What is sparking tea? And What’s the best sparkling tea out there? I frequently get asked this question by those starting out. As there are a plethora of teas on the market, along with many drinks masquerading as tea, it’s pretty tough to find your way through it all. So here’s a little of what I’ve learnt during my years brewing bubbly tea.
Sparkling tea: Are all teas created equal?
First off, when we are talking tea in general, we mean the leaf of the tea plant, Camellia Sinensis. It is the same plant at the base of all black, green, white, oolong and pu’er teas. In fact, there are even only two varietals: Camellia Sinensis and Camellia Sinensis Assamica, which, as its name suggests, is the main varietal planted in Assam and has a slightly larger leaf.
So chuck out all of those herbal teas, and even those flavoured teas such as Earl Grey. Likewise for anything that is a mix of tea and other leaves such as rose petals. The sparkling tea has evolved specifically to be carbonated with natural flavours and carbon dioxide gas, and the base tea needs to complement those flavours.
Sparkling tea: test your balance
So now we have narrowed it down, the next big question is whether you are focused on consistency or flavour. If you are brewing from one batch to the next, or continuous brewing as it’s known among sparkling tea brewers, then consistency of your base tea is going to be pretty important. The quality of that tea is everything, and drift can quite easily happen.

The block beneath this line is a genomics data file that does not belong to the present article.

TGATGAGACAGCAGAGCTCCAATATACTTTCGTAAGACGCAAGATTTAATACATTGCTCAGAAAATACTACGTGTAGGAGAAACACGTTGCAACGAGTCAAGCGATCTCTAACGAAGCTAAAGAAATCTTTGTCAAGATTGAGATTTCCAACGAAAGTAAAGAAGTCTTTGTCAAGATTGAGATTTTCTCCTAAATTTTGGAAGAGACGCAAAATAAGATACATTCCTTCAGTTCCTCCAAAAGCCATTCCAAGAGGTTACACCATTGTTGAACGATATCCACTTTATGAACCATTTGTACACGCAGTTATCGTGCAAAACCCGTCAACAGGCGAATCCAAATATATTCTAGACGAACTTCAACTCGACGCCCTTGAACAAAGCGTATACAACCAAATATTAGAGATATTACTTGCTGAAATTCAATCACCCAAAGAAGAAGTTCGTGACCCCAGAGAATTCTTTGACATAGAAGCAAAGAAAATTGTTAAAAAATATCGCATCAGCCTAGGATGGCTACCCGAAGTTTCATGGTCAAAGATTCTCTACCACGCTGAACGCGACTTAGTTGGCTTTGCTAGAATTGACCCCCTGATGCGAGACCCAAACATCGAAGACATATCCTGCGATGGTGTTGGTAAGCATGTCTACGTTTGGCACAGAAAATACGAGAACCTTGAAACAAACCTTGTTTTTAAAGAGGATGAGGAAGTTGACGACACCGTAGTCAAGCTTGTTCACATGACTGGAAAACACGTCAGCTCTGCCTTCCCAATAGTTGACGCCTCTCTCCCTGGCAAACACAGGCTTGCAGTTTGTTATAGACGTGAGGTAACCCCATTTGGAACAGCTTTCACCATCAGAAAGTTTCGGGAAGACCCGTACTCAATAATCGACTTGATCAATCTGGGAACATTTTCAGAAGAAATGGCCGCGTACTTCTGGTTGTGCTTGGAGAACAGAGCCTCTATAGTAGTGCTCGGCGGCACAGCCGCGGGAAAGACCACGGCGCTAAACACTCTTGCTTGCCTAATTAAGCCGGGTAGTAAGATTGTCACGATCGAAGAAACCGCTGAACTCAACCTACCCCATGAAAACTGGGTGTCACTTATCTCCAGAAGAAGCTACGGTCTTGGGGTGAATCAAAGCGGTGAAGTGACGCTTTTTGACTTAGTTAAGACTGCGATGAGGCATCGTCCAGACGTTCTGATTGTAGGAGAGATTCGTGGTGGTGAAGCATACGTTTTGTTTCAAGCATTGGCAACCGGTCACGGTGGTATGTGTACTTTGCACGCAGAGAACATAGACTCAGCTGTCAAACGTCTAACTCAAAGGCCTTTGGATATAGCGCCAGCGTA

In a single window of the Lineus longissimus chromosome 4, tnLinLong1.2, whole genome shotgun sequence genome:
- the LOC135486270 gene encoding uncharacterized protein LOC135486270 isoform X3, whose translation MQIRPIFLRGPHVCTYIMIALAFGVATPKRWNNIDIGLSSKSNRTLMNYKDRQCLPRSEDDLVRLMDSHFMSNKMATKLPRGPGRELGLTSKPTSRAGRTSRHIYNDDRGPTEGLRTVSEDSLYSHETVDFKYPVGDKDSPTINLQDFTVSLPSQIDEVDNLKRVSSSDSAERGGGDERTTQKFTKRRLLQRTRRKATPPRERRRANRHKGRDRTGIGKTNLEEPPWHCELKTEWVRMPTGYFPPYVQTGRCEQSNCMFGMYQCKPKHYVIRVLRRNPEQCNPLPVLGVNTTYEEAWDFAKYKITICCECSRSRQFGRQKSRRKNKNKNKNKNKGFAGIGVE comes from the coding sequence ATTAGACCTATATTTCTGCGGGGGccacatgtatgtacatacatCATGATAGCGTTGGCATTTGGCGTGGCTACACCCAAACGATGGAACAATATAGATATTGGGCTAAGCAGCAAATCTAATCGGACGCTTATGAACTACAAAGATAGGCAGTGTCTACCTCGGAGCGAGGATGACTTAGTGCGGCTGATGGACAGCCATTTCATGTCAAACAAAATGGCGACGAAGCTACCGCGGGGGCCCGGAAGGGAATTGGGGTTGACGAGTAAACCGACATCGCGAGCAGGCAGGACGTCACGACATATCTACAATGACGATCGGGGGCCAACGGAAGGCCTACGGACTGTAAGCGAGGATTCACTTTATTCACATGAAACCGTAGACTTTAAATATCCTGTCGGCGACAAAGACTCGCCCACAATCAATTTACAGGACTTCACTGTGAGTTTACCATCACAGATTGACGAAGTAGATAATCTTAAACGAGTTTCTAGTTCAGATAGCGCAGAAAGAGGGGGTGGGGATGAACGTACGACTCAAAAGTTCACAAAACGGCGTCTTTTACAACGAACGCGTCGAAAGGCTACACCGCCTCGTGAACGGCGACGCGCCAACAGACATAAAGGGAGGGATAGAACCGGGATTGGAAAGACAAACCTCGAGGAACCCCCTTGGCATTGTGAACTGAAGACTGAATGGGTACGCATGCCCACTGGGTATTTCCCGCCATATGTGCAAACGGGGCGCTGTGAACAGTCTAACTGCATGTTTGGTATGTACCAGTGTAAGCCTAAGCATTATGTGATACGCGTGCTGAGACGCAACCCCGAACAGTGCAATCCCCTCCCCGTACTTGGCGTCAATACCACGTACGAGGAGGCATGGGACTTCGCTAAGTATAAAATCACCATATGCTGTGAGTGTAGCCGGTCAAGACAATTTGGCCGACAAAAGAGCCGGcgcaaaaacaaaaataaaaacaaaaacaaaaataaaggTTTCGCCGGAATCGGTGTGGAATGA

The best tea for a healthy base is a good mix of green and black. Too much black tea and you can end up with an overpowering flavour. A good blend with green keeps both the base tea and flavours in balance.
Sparkling tea: Finding the best flavours
However, that balance doesn’t generally deliver the best flavour. It is a bit like mixing colours: if you mix too many you always end up with brown. We favour brewing with very high-quality, single garden fine teas which bring out fantastic fruity floral flavours in the final brew. Each one is really distinct and removes the need to add secondary flavours.
Black teas such as Yunnan, Assam, and Darjeelings produce a rich flavour akin to cider. Green tea sparkling teas are fresh and fruity with tones of citrus, while white teas can deliver flavours of vanilla and rose (and we’ve tasted all kinds of wonderful backnotes beyond these, too). Oolongs offer a good balance and make a very fresh sparkling tea that is light and delicate. My advice is to choose only the best loose leaf tea and experiment widely. We have tested somewhere around 125 brews to hone in on what we like, and we’ve only just begun.
Sparkling tea: Hitting the spot
So how to get the best of both worlds? Well, we would always suggest you keep one pot for your base tea and another for your brew. That way you can always have the heartiest, most energetic blend of tea, and yet you can brew your favourite flavours of sparkling tea whenever you like. Every time you do a brew, top up your base tea pot with more green and black tea.
Or you could just leave the heavy lifting to us, and buy a case or two of your favourite Real Sparkling Tea here. We don’t mind doing the hard work for you.
To be honest, we can’t imagine doing anything else. Contact us for all your sparkling tea needs.